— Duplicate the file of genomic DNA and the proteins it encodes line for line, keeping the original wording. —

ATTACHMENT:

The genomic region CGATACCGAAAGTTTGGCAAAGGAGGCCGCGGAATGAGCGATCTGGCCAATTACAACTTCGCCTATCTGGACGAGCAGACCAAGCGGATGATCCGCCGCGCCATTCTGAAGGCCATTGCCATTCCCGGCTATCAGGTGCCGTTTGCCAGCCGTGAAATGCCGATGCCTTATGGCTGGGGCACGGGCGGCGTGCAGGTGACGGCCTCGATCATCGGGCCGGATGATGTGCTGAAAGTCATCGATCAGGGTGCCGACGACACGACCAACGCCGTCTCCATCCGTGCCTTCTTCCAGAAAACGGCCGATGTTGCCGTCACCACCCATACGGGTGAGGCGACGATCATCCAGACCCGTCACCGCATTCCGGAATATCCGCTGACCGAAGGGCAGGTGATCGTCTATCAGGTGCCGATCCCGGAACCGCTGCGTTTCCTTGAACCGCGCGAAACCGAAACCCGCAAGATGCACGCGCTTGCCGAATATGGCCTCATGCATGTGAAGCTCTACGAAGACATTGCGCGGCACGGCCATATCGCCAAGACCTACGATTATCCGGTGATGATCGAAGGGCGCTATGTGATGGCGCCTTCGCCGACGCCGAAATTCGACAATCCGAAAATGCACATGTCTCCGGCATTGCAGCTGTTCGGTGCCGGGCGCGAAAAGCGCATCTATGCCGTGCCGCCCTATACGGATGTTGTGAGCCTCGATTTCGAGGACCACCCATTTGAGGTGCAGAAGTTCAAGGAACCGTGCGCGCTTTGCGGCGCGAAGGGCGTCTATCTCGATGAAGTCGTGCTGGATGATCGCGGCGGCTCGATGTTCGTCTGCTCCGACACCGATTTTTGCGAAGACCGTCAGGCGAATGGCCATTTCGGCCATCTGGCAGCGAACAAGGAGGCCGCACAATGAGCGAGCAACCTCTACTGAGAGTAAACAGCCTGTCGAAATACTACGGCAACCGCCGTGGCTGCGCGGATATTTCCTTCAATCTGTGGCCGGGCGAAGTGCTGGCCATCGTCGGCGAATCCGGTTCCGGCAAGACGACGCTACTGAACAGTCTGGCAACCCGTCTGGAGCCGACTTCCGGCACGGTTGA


The genomic region CGATACCGAAAGTTTGGCAAAGGAGGCCGCGGAATGAGCGATCTGGCCAATTACAACTTCGCCTATCTGGACGAGCAGACCAAGCGGATGATCCGCCGCGCCATTCTGAAGGCCATTGCCATTCCCGGCTATCAGGTGCCGTTTGCCAGCCGTGAAATGCCGATGCCTTATGGCTGGGGCACGGGCGGCGTGCAGGTGACGGCCTCGATCATCGGGCCGGATGATGTGCTGAAAGTCATCGATCAGGGTGCCGACGACACGACCAACGCCGTCTCCATCCGTGCCTTCTTCCAGAAAACGGCCGATGTTGCCGTCACCACCCATACGGGTGAGGCGACGATCATCCAGACCCGTCACCGCATTCCGGAATATCCGCTGACCGAAGGGCAGGTGATCGTCTATCAGGTGCCGATCCCGGAACCGCTGCGTTTCCTTGAACCGCGCGAAACCGAAACCCGCAAGATGCACGCGCTTGCCGAATATGGCCTCATGCATGTGAAGCTCTACGAAGACATTGCGCGGCACGGCCATATCGCCAAGACCTACGATTATCCGGTGATGATCGAAGGGCGCTATGTGATGGCGCCTTCGCCGACGCCGAAATTCGACAATCCGAAAATGCACATGTCTCCGGCATTGCAGCTGTTCGGTGCCGGGCGCGAAAAGCGCATCTATGCCGTGCCGCCCTATACGGATGTTGTGAGCCTCGATTTCGAGGACCACCCATTTGAGGTGCAGAAGTTCAAGGAACCGTGCGCGCTTTGCGGCGCGAAGGGCGTCTATCTCGATGAAGTCGTGCTGGATGATCGCGGCGGCTCGATGTTCGTCTGCTCCGACACCGATTTTTGCGAAGACCGTCAGGCGAATGGCCATTTCGGCCATCTGGCAGCGAACAAGGAGGCCGCACAATGAGCGAGCAACCTCTACTGAGAGTAAACAGCCTGTCGAAATACTACGGCAACCGCCGTGGCTGCGCGGATATTTCCTTCAATCTGTGGCCGGGCGAAGTGCTGGCCATCGTCGGCGAATCCGGTTCCGGCAAGACGACGCTACTGAACAGTCTGGCAACCCGTCTGGAGCCGACTTCCGGCACGGTTGA